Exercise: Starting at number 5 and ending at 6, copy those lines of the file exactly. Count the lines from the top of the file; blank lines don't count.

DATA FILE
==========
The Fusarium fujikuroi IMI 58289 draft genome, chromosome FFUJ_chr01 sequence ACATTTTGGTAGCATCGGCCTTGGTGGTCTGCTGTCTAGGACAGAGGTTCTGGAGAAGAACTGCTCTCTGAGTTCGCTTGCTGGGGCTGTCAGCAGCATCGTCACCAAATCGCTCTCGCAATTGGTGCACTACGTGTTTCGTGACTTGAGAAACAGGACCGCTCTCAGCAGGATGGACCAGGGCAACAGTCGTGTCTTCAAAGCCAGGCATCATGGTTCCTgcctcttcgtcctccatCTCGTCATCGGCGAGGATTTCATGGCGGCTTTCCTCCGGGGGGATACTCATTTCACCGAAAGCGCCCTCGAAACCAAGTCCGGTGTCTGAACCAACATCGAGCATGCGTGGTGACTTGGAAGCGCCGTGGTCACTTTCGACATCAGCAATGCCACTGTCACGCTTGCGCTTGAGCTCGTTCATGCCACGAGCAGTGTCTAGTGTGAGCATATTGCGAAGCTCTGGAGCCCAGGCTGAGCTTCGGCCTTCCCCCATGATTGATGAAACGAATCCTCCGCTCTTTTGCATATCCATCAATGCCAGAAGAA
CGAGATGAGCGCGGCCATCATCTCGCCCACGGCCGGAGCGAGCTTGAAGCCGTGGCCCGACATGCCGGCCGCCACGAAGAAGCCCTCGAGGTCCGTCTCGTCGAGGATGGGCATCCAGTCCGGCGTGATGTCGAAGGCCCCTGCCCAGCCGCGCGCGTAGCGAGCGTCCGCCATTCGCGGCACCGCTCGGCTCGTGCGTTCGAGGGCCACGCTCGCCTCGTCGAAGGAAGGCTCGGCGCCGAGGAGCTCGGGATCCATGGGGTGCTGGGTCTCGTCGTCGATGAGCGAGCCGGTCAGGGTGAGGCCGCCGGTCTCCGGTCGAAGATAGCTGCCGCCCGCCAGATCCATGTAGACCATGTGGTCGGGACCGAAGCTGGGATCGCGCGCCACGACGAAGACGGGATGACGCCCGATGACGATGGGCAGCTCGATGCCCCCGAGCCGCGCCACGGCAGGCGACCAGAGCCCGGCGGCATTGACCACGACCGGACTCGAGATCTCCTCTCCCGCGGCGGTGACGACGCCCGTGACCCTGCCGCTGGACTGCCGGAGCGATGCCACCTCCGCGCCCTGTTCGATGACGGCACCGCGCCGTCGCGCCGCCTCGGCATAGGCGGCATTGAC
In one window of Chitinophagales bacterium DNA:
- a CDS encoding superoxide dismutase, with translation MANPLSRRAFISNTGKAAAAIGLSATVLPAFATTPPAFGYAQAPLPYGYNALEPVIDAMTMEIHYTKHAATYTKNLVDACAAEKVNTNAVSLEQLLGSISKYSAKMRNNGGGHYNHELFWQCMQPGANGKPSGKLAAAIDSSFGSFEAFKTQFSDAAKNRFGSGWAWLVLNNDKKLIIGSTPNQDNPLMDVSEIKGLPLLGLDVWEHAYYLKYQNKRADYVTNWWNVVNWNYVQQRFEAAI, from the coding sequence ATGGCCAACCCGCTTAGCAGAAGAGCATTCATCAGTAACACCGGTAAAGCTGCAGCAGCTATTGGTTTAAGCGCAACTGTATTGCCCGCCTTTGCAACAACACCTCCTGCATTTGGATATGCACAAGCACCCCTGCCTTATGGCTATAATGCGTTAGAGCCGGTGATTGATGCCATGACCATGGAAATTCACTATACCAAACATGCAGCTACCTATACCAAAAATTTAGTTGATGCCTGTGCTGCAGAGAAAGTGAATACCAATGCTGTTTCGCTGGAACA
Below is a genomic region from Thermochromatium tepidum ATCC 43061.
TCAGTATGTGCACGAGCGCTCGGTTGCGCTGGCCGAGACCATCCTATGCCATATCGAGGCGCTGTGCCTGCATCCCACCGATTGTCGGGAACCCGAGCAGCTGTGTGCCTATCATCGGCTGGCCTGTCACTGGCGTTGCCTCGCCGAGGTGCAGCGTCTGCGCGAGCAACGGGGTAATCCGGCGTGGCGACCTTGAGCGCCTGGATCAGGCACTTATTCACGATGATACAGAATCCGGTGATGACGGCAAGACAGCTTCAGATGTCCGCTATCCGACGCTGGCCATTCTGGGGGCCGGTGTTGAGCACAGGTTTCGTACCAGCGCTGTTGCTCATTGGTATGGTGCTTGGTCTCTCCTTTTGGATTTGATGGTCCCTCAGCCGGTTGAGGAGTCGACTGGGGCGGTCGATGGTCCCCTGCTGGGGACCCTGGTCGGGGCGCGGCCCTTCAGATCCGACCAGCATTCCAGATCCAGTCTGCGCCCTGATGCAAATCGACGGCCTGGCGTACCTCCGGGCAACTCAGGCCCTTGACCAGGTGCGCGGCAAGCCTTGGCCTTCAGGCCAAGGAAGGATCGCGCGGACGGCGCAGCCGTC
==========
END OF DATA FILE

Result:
Below is a genomic region from Thermochromatium tepidum ATCC 43061.
TCAGTATGTGCACGAGCGCTCGGTTGCGCTGGCCGAGACCATCCTATGCCATATCGAGGCGCTGTGCCTGCATCCCACCGATTGTCGGGAACCCGAGCAGCTGTGTGCCTATCATCGGCTGGCCTGTCACTGGCGTTGCCTCGCCGAGGTGCAGCGTCTGCGCGAGCAACGGGGTAATCCGGCGTGGCGACCTTGAGCGCCTGGATCAGGCACTTATTCACGATGATACAGAATCCGGTGATGACGGCAAGACAGCTTCAGATGTCCGCTATCCGACGCTGGCCATTCTGGGGGCCGGTGTTGAGCACAGGTTTCGTACCAGCGCTGTTGCTCATTGGTATGGTGCTTGGTCTCTCCTTTTGGATTTGATGGTCCCTCAGCCGGTTGAGGAGTCGACTGGGGCGGTCGATGGTCCCCTGCTGGGGACCCTGGTCGGGGCGCGGCCCTTCAGATCCGACCAGCATTCCAGATCCAGTCTGCGCCCTGATGCAAATCGACGGCCTGGCGTACCTCCGGGCAACTCAGGCCCTTGACCAGGTGCGCGGCAAGCCTTGGCCTTCAGGCCAAGGAAGGATCGCGCGGACGGCGCAGCCGTC